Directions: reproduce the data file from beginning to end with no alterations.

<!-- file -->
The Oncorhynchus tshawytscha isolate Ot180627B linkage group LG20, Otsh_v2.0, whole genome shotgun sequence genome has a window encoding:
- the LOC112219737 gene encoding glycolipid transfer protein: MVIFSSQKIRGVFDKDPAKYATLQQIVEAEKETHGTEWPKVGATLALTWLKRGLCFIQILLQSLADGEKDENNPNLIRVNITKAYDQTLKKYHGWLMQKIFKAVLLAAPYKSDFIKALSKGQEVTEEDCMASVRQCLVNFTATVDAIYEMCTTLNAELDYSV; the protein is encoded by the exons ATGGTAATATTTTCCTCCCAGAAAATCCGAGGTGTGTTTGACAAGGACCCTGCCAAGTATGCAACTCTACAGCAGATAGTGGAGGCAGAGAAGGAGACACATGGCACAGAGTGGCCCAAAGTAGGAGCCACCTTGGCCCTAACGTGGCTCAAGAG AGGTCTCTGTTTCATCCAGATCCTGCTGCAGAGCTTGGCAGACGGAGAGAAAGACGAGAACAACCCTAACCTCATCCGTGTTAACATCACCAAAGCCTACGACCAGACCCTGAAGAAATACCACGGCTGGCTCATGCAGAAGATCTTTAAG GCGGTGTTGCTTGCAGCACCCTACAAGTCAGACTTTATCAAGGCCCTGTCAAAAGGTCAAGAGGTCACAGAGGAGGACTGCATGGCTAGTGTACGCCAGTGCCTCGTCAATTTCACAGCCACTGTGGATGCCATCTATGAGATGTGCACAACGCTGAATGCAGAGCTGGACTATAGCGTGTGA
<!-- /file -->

The Oncorhynchus tshawytscha isolate Ot180627B linkage group LG20, Otsh_v2.0, whole genome shotgun sequence genome has a window encoding:
- the LOC112219737 gene encoding glycolipid transfer protein: MVIFSSQKIRGVFDKDPAKYATLQQIVEAEKETHGTEWPKVGATLALTWLKRGLCFIQILLQSLADGEKDENNPNLIRVNITKAYDQTLKKYHGWLMQKIFKAVLLAAPYKSDFIKALSKGQEVTEEDCMASVRQCLVNFTATVDAIYEMCTTLNAELDYSV; the protein is encoded by the exons ATGGTAATATTTTCCTCCCAGAAAATCCGAGGTGTGTTTGACAAGGACCCTGCCAAGTATGCAACTCTACAGCAGATAGTGGAGGCAGAGAAGGAGACACATGGCACAGAGTGGCCCAAAGTAGGAGCCACCTTGGCCCTAACGTGGCTCAAGAG AGGTCTCTGTTTCATCCAGATCCTGCTGCAGAGCTTGGCAGACGGAGAGAAAGACGAGAACAACCCTAACCTCATCCGTGTTAACATCACCAAAGCCTACGACCAGACCCTGAAGAAATACCACGGCTGGCTCATGCAGAAGATCTTTAAG GCGGTGTTGCTTGCAGCACCCTACAAGTCAGACTTTATCAAGGCCCTGTCAAAAGGTCAAGAGGTCACAGAGGAGGACTGCATGGCTAGTGTACGCCAGTGCCTCGTCAATTTCACAGCCACTGTGGATGCCATCTATGAGATGTGCACAACGCTGAATGCAGAGCTGGACTATAGCGTGTGA